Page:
See Brainpickings’ endearing tribute to Preaching to the Chickens, a story about a young John Lewis.


Tuesday, July 14, 2020

I never did finish Herman Berlandt’s memorial blog

Another year steamrollers by and I am reminded, with the help of Facebook Memories, that I never did write that blog tribute to Herman Berlandt who died May 15, 2017. I didn’t hear about his death until July, by chance, but I managed to get myself to his memorial service. So this month becomes an annual tribute month in my mind’s eye.

I was far too overwhelmed at the time to fully process Herman’s passing, but I did manage to create a blog for him, called Herman Berlandt, Poet on the Brink of the Mesa  from a collection of papers I had gathered from his cabin in the winter of 2018. I also always meant to scan all the photos from our time together for National Poetry Association as well (I was staff photographer)—still on the back burner of the to-do list.

I always meant to go back and add to the blog, finish the big scan job of his papers that I had begun in January, 2019, but I never found the time, my own life was in such upheaval, first, my ex, John Oliver Simon had died, then I was suddenly homeless, living on the run—a 20+ year relationship had ended badly, and now here we are, July 2020. We are all firmly entrenched at one home or another, with nowhere to go. Now I have the time to finish my task, but no material to scan. I assume Bolinas is still closed to outsiders. I hope that Patrick Flynn is OK, and still holding down the home front, and that the cabin still stands. Otherwise, now would be a perfect time to finish the job.

This is a time of closure, completing the undone tasks of one’s lifetime. Facing extinction is a hell of a motivator.

The 2019 blog (which I’m sure no one has even seen)
Herman Berlandt, Poet on the Brink of the Mesa
and my placeholder un-tribute to Herman form 2017

Thursday, July 9, 2020

True Chanterelles finally published

A shoutout to Art Goodtimes who shepherded this poem into print, he who encouraged me to go deeper into the realm of fungi, and load it up with scientific terms. Ok, so it was an exceptionally long midwifery, two years, but look who else is in this mycology issue, W. S. Merwin! I am honored indeed. And I am exceptionally glad a version of this poem found its way to the printed page. At last.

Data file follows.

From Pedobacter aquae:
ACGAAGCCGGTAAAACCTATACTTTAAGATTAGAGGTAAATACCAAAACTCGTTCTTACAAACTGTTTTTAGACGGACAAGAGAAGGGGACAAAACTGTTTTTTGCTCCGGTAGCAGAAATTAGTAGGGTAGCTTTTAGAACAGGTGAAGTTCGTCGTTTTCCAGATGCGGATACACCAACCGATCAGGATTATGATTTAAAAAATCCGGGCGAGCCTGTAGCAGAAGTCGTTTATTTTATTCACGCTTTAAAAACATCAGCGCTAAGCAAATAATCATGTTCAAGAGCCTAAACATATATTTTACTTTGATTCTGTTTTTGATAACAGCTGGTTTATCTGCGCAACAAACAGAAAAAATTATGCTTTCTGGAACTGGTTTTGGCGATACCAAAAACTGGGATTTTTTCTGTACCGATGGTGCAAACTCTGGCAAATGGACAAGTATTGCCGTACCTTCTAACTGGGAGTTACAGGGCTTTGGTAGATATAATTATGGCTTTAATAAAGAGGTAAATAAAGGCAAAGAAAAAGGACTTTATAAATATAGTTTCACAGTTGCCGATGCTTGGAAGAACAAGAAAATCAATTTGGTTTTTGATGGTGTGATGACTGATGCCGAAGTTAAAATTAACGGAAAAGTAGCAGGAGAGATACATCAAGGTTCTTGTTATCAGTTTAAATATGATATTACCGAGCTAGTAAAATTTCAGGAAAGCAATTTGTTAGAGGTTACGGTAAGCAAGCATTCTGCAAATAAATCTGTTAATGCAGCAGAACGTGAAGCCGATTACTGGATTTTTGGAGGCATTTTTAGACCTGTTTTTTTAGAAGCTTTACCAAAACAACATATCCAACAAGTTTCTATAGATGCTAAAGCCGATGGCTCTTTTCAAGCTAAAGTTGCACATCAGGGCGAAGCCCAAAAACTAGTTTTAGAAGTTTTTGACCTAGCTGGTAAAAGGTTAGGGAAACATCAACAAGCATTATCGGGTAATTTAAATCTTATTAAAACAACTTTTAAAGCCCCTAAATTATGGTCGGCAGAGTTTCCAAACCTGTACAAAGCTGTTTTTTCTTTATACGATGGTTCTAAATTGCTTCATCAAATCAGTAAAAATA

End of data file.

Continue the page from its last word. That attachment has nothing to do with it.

Monday, July 6, 2020

COVID Brain is a thing

It’s curious to witness how our brains overcompensate for what we cannot possibly fathom, let alone, process, during these COVID times. Need I mention the danger of an inexplicable need for sudden-onset naps—like while driving. Or forgetting where you are while driving—is like a sneak preview onto the window of dementia. Three pairs of glasses on my head has become the new norm. And yes, I’ve added a second pair of glasses atop the ones I’m using. Just call me six-eyes.

Misplaced things resurfacing in the oddest of places—car keys in the fridge, cellphone in the cabinet. I don’t even want to discuss the places I’ve stashed outgoing mail. Or another favorite, completely forgetting to do simple hard-wired tasks—like pushing the start button on the washer, and then coming back an hour later, completely baffled. Half-completed tasks while multi-tasking stack up like a madhouse litany. I’m grounding my auto-pilot’s plane and canceling his license.

Have you noticed how certain simple coping skills are dropped, or rearranged according to vicarious whims, while other tasks take on an unusual precedence to the point of stark-raving OCD mania? Keeping your eye on the prize often discombobulates into an at-home version of a low-rent Monty Python skit. That THC-free spaciness is a real thing.

My cousin and I seem to be at a loss for certain common, and rather ordinary nouns verging on plainness, on any given day which makes for hilarious, if demented, conversations—each of us supplying the MIA noun for the other in tandem, without either of us missing a beat.

When a friend marveled over how the French don’t pronounce the final continent of a word, I laughed so hard, I very nearly became incontinent, my eyes peed their pants. Becca’s friend substituted the word celibate for being content—which added a surreal twist to the conversation.

Meanwhile, our higher power is distracted while trying to fathom the concept of, or plumb the depths of mass extinction, we’ve come up with some rather amazing work-arounds and patches when the working nouns in any given sentence refuse to tow the line, or worse, flee the scene of any given conversation. I’ve been known to yell at my cousin, Hey, I need a working noun (rarely a verb) here! Our sentences are beginning to resemble autocorrect at its finest. Lately I’ve taken to handcuffing working nouns to the proverbial greased pole.

Things versus actions are becoming an endangered species. And no, we are not experiencing gaslighting, mad cow disease or Alzheimer’s, atrophy, or dementia wholesale. Grief, anxiety, depression, stress all distract our brains as we try to make sense of these trying times we live in.

The ordinary and the mundane fall by the wayside as our processors whirr night and day. Day and night. Every waking dream is post COVID-19. We are all suffering from COVID fatigue syndrome. Call it PTSD if you must name it. COVID brain is a thing. The fogbank of the fugue months is very real and taking names. As my friend said, Every day is Blurrsday. We have lost our point of reference. And every month is Blurruary.

Feel free to leave your current whack-jobs, workarounds, and cures, or at least how you keep the beast at bay, below.

Irish-American women rebel-rousers

IWW activist Elizabeth Gurley Flynn was model for Joe Hill's The Rebel Girl Wiki

Someone on Facebook posted a story about how American women were instrumental in affecting social change. I was surprised that her examples didn’t include any Irish American women—not even the fabled Mother Jones. And when I attempted to add Irish American women to her list—who were not actresses—I drew a blank after the first handful of women. I searched online in vain for a list of Irish-American women rabble-rousers who were real rebel rousers, not just pretty faces on the celluloid screen—which led to this blogpost.